Content Dam Diq Online Articles 2015 01 Shade Guide

3 must-have shades for common core buildups

Jan. 26, 2015
Joshua Austin, DDS, FAGD, recommends three shades for buildups that will make prepping easier for you.
Shade-centric: That’s one way to characterize the world of dentistry today. In so many of our procedures, the heat is on to pick the perfect shade to mirror nature. For that reason, I think our brains get fried from thinking about shades, causing us to completely ignore them in situations where we might think they don’t matter as much — such as with posterior composites. I am a frequent sufferer of what I like to call “A2 Posterior Syndrome.” Almost every posterior composite I do is shade A2. Core buildups are another example of this type of situation. It’s going under porcelain, and unless it’s an anterior, you won’t be able to see anything through the final restoration anyway. I totally understand, but I want you to start thinking about shades for buildups to make prepping easier. Three different buildup shades are essential to any restorative practice: A2, blue, and opaceous white.

Plain ol' A2: Use A2 as your core material whenever you are building up occlusal or buccal pit areas. A2 will blend in pretty well with your prep. Use it on anteriors where the buildup doesn’t extend very deep gingivally.

Blue: Use blue for anteriors that have deep decay or when you are removing a deep, old restoration. In the anterior, a blue core material will make it a little easier to see when your finish line is on solid natural tooth, but it won’t be visible through the ceramic final restoration.

Opaceous white: Use this for posteriors where the buildup is on any interproximal surface or when it’s deep in any aspect. The contrast between the opaceous white and natural dentin is striking. When you are prepping natural tooth in a deep area, it’s so much easier to see when you’ve used white buildup, as opposed to a more natural-looking A2 or blue shade. I also find that white buildup materials scan more easily with a digital impression scanner because they don’t reflect as much light as A2 or white. If you’ve never used a stark white buildup material, give it a try for your next deep finish line. Once you’ve tried it, you won’t want to use anything else.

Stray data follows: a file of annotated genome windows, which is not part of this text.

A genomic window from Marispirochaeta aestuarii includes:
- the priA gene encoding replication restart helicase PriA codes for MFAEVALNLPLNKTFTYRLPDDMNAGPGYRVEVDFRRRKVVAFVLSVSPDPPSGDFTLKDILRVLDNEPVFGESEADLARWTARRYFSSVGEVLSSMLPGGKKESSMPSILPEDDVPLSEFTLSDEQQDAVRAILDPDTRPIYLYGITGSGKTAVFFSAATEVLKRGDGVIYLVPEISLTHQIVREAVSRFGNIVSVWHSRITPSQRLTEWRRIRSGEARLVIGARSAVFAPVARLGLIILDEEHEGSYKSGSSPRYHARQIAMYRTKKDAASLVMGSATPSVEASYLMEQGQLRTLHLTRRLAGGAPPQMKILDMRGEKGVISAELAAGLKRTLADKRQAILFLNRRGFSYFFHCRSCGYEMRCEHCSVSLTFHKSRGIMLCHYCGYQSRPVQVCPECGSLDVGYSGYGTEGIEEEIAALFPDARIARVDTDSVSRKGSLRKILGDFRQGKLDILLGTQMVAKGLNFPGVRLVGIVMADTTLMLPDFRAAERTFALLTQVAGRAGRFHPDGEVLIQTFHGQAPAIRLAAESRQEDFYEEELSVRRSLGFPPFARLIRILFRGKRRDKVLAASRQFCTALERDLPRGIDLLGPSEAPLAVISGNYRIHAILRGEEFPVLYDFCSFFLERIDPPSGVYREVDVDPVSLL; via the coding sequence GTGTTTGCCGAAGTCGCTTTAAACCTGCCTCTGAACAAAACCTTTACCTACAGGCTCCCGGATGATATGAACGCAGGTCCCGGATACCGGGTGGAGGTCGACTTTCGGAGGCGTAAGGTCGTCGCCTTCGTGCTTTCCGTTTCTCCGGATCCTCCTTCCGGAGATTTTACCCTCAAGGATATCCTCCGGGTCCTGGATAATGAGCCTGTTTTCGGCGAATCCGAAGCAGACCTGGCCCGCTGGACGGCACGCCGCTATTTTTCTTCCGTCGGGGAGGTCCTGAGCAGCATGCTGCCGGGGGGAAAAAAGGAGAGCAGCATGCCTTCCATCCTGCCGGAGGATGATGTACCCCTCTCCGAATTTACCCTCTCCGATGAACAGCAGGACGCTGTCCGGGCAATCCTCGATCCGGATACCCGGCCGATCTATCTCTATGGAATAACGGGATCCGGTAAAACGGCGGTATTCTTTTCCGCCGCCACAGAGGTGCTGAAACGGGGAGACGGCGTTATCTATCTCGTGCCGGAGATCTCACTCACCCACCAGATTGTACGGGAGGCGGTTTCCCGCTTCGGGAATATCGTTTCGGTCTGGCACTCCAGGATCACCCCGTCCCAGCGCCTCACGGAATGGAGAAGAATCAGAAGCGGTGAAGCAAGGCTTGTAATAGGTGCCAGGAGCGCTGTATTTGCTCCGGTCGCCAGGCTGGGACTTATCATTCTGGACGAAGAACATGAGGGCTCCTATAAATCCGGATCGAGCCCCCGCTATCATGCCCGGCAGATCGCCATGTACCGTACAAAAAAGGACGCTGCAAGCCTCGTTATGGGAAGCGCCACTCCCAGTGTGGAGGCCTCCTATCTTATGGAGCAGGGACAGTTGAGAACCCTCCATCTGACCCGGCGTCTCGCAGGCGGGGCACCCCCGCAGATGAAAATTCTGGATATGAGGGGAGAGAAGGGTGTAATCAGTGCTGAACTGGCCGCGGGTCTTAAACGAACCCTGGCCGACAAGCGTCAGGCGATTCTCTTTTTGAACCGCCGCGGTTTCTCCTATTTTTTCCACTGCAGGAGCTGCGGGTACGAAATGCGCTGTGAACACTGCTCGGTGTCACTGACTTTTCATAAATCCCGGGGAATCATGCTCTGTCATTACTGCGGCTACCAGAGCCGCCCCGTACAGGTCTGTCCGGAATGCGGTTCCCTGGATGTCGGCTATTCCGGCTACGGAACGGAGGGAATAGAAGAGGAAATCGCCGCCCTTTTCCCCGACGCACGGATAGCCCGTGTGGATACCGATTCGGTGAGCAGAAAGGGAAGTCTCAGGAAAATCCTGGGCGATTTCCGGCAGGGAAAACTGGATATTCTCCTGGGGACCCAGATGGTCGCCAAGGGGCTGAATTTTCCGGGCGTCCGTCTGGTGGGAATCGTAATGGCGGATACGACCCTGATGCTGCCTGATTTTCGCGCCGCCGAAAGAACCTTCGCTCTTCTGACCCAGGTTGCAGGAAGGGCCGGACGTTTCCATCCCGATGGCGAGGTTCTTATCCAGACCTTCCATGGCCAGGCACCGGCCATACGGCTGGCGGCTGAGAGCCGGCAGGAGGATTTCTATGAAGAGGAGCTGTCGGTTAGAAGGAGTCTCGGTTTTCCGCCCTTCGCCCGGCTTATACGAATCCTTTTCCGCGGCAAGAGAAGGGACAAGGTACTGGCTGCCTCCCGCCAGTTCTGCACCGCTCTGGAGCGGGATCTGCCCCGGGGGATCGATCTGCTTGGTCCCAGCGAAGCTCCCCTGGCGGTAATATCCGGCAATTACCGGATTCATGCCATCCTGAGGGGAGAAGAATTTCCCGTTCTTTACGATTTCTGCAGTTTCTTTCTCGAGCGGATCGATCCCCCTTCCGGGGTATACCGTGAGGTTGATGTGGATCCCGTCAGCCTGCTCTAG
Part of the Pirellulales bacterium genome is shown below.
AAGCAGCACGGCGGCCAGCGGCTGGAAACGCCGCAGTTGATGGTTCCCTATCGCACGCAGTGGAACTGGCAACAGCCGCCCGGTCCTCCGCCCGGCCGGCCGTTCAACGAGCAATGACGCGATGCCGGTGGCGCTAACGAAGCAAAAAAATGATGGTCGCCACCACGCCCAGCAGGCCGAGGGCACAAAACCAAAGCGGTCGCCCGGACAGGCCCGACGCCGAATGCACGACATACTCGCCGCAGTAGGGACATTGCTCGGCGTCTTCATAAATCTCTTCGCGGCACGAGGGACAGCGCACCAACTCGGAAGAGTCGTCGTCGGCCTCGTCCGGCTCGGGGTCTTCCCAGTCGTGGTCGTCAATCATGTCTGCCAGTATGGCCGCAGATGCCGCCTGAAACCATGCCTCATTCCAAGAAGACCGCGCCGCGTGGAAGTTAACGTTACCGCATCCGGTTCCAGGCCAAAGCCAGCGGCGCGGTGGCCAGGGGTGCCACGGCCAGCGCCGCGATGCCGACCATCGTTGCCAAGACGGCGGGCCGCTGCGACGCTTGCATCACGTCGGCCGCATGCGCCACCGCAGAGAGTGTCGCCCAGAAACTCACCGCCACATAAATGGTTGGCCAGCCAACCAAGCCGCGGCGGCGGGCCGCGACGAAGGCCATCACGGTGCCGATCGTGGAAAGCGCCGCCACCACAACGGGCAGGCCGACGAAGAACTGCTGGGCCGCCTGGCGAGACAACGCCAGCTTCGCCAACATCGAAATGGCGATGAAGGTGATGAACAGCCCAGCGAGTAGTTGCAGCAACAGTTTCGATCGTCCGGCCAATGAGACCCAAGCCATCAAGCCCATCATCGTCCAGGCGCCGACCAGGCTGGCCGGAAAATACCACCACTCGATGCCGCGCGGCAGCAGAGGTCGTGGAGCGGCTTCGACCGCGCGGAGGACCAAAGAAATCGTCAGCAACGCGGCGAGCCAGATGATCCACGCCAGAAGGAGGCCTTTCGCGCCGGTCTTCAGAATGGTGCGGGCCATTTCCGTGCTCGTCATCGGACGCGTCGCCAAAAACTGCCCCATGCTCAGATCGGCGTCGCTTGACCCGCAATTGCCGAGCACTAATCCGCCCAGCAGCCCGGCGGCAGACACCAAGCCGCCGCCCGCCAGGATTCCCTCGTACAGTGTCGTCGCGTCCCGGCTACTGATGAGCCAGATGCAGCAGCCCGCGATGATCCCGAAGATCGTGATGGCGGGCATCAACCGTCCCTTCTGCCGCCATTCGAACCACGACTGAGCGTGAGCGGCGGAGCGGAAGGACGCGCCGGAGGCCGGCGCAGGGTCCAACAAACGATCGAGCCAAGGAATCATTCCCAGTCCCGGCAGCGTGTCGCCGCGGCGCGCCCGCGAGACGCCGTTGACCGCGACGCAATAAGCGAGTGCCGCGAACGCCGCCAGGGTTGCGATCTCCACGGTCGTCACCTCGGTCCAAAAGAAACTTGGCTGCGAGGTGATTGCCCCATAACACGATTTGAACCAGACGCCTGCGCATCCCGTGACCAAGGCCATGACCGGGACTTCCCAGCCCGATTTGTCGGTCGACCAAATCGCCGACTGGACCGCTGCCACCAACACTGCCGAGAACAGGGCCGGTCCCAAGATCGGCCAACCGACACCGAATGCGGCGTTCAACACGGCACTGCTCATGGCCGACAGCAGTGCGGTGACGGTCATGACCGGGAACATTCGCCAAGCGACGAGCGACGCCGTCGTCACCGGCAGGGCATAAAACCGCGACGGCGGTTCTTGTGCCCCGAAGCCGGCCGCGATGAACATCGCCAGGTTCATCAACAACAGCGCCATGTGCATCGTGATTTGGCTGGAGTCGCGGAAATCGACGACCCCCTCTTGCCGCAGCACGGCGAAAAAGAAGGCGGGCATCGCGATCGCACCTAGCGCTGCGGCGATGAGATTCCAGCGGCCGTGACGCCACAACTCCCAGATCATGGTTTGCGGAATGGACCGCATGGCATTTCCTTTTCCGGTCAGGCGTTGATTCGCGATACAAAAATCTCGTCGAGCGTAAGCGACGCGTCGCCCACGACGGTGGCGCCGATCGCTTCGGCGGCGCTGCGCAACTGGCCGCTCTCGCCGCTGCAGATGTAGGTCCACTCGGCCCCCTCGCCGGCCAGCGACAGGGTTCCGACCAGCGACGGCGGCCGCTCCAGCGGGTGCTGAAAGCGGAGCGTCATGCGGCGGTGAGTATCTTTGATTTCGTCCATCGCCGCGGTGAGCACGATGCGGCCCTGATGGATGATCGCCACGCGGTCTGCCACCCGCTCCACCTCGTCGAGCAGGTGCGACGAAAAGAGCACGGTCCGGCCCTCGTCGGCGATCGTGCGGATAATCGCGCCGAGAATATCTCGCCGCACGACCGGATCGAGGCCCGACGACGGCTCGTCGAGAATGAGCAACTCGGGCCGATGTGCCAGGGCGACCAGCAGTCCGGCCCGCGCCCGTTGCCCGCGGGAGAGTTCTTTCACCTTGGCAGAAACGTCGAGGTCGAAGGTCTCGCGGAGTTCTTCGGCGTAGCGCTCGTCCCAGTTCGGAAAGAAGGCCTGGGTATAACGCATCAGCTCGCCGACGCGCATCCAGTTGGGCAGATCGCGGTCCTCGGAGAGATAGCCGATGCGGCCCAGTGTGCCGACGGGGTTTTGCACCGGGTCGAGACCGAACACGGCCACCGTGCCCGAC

Plenty of companies make great core buildup materials. My favorites are Build-It by Pentron, LuxaCore by DMG, and CosmeCore by Cosmedent. Try incorporating these shades into your crown and bridge procedures. I think they will make your life much easier when dealing with deep margins.

Editor's Note: This article first appeared inPearls for Your Practice: The Product Navigator. Do you have a question for Dr. Austin? Is there a product you'd like to see him review? Or would you like to submit your own products article or "Pearl"? Tweet to @pearlmail or send an email to [email protected].

Joshua Austin, DDS, FAGD, is the editorial director for Pearls for Your Practice: The Product Navigator, a new e-newsletter from and Dental Economics. He also writes the "Pearls for Your Practice" column in Dental Economics. After graduating from the University of Texas Health Science Center Dental School, Dr. Austin associated for several years. During October of 2009, he opened a solo general practice in a suburban area of San Antonio, Texas. Dr. Austin is involved in all levels of organized dentistry and can be reached at [email protected].